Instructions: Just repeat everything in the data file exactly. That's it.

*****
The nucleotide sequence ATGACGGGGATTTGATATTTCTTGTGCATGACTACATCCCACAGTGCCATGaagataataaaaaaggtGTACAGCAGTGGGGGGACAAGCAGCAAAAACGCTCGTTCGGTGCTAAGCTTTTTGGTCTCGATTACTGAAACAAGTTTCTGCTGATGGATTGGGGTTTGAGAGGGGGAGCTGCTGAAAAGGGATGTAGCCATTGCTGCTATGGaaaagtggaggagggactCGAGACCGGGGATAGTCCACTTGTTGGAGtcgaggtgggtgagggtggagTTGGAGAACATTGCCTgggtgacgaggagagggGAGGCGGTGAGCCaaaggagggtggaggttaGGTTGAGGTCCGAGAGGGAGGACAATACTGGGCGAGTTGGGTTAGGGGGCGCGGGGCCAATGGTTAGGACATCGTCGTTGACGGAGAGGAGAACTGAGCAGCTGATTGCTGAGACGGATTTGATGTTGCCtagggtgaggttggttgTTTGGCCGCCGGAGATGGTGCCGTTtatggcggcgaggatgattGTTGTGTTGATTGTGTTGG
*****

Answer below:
The nucleotide sequence ATGACGGGGATTTGATATTTCTTGTGCATGACTACATCCCACAGTGCCATGaagataataaaaaaggtGTACAGCAGTGGGGGGACAAGCAGCAAAAACGCTCGTTCGGTGCTAAGCTTTTTGGTCTCGATTACTGAAACAAGTTTCTGCTGATGGATTGGGGTTTGAGAGGGGGAGCTGCTGAAAAGGGATGTAGCCATTGCTGCTATGGaaaagtggaggagggactCGAGACCGGGGATAGTCCACTTGTTGGAGtcgaggtgggtgagggtggagTTGGAGAACATTGCCTgggtgacgaggagagggGAGGCGGTGAGCCaaaggagggtggaggttaGGTTGAGGTCCGAGAGGGAGGACAATACTGGGCGAGTTGGGTTAGGGGGCGCGGGGCCAATGGTTAGGACATCGTCGTTGACGGAGAGGAGAACTGAGCAGCTGATTGCTGAGACGGATTTGATGTTGCCtagggtgaggttggttgTTTGGCCGCCGGAGATGGTGCCGTTtatggcggcgaggatgattGTTGTGTTGATTGTGTTGG